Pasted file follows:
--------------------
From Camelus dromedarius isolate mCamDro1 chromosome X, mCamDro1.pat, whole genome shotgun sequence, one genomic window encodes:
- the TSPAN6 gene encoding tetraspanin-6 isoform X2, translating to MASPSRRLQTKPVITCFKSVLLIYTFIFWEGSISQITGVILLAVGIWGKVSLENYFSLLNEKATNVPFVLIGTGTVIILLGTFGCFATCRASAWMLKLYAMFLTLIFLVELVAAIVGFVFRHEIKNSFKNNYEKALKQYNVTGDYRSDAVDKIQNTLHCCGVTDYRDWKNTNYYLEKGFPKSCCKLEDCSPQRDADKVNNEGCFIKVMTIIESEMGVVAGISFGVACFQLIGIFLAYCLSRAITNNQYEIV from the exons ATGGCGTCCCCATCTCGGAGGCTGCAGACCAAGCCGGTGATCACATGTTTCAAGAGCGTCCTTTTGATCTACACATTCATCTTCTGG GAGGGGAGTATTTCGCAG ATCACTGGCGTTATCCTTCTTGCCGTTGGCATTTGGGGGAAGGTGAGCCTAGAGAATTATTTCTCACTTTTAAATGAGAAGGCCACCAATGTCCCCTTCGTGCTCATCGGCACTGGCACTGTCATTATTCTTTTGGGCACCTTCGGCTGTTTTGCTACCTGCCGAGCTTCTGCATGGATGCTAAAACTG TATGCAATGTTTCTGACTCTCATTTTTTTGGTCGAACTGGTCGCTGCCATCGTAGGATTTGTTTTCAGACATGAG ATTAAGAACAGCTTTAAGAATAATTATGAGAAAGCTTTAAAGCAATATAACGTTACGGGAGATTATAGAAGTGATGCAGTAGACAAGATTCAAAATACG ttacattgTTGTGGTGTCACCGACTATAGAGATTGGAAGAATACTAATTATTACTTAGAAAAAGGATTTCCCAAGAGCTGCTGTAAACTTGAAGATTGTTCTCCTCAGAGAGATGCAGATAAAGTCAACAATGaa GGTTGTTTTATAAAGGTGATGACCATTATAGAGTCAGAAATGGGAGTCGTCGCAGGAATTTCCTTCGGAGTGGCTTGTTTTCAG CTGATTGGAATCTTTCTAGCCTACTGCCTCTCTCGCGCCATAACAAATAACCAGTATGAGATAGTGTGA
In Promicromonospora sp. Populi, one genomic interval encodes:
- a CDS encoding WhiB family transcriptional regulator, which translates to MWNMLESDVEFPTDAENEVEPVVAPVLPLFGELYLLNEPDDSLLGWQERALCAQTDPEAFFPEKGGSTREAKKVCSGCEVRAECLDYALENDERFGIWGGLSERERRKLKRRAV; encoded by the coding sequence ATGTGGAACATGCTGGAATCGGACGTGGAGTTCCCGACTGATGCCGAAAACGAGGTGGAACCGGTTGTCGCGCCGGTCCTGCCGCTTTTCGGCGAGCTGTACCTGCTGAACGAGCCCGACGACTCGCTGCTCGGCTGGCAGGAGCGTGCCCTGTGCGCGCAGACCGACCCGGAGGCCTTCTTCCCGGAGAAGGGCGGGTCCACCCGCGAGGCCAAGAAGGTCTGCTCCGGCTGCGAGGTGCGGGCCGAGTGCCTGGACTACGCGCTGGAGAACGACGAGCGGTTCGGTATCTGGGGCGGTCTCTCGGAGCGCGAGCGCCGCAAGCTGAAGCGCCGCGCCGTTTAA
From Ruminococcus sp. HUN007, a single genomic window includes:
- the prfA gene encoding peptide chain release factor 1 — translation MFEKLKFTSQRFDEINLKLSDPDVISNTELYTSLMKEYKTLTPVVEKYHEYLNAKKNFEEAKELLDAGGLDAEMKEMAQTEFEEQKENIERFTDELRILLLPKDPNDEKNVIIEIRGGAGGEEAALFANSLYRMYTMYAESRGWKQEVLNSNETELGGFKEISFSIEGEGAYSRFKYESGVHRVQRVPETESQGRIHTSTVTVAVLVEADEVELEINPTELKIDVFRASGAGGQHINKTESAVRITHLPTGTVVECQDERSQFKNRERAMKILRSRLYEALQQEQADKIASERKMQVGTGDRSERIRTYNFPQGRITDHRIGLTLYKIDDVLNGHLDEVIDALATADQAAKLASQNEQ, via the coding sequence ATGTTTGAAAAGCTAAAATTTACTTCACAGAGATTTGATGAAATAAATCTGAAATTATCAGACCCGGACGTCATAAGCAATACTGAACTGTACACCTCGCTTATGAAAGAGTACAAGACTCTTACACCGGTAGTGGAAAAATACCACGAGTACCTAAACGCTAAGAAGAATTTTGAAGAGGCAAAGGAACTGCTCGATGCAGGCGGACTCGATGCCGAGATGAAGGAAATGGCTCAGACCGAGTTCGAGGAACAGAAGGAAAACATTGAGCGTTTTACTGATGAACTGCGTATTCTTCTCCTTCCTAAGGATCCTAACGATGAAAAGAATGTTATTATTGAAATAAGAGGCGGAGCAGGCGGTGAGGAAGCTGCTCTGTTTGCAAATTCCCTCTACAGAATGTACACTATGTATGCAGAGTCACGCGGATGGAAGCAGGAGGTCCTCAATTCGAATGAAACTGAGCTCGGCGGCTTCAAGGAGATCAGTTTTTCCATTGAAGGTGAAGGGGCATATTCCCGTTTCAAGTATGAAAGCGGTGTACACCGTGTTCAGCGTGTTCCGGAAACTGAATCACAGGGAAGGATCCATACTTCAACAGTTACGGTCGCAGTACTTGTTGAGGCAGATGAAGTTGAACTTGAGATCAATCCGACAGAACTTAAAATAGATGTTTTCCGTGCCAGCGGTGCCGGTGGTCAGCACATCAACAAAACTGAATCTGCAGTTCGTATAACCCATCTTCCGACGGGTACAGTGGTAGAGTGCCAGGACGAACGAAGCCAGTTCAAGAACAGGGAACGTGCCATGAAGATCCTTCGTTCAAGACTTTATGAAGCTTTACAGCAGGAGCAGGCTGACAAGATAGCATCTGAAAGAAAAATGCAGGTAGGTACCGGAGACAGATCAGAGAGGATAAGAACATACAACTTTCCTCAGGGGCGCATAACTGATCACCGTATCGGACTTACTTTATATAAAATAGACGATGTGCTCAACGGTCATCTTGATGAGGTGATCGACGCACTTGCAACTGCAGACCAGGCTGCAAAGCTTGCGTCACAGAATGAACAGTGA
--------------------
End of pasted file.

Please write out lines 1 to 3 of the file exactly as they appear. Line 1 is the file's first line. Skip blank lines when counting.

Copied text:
From Camelus dromedarius isolate mCamDro1 chromosome X, mCamDro1.pat, whole genome shotgun sequence, one genomic window encodes:
- the TSPAN6 gene encoding tetraspanin-6 isoform X2, translating to MASPSRRLQTKPVITCFKSVLLIYTFIFWEGSISQITGVILLAVGIWGKVSLENYFSLLNEKATNVPFVLIGTGTVIILLGTFGCFATCRASAWMLKLYAMFLTLIFLVELVAAIVGFVFRHEIKNSFKNNYEKALKQYNVTGDYRSDAVDKIQNTLHCCGVTDYRDWKNTNYYLEKGFPKSCCKLEDCSPQRDADKVNNEGCFIKVMTIIESEMGVVAGISFGVACFQLIGIFLAYCLSRAITNNQYEIV from the exons ATGGCGTCCCCATCTCGGAGGCTGCAGACCAAGCCGGTGATCACATGTTTCAAGAGCGTCCTTTTGATCTACACATTCATCTTCTGG GAGGGGAGTATTTCGCAG ATCACTGGCGTTATCCTTCTTGCCGTTGGCATTTGGGGGAAGGTGAGCCTAGAGAATTATTTCTCACTTTTAAATGAGAAGGCCACCAATGTCCCCTTCGTGCTCATCGGCACTGGCACTGTCATTATTCTTTTGGGCACCTTCGGCTGTTTTGCTACCTGCCGAGCTTCTGCATGGATGCTAAAACTG TATGCAATGTTTCTGACTCTCATTTTTTTGGTCGAACTGGTCGCTGCCATCGTAGGATTTGTTTTCAGACATGAG ATTAAGAACAGCTTTAAGAATAATTATGAGAAAGCTTTAAAGCAATATAACGTTACGGGAGATTATAGAAGTGATGCAGTAGACAAGATTCAAAATACG ttacattgTTGTGGTGTCACCGACTATAGAGATTGGAAGAATACTAATTATTACTTAGAAAAAGGATTTCCCAAGAGCTGCTGTAAACTTGAAGATTGTTCTCCTCAGAGAGATGCAGATAAAGTCAACAATGaa GGTTGTTTTATAAAGGTGATGACCATTATAGAGTCAGAAATGGGAGTCGTCGCAGGAATTTCCTTCGGAGTGGCTTGTTTTCAG CTGATTGGAATCTTTCTAGCCTACTGCCTCTCTCGCGCCATAACAAATAACCAGTATGAGATAGTGTGA
In Promicromonospora sp. Populi, one genomic interval encodes: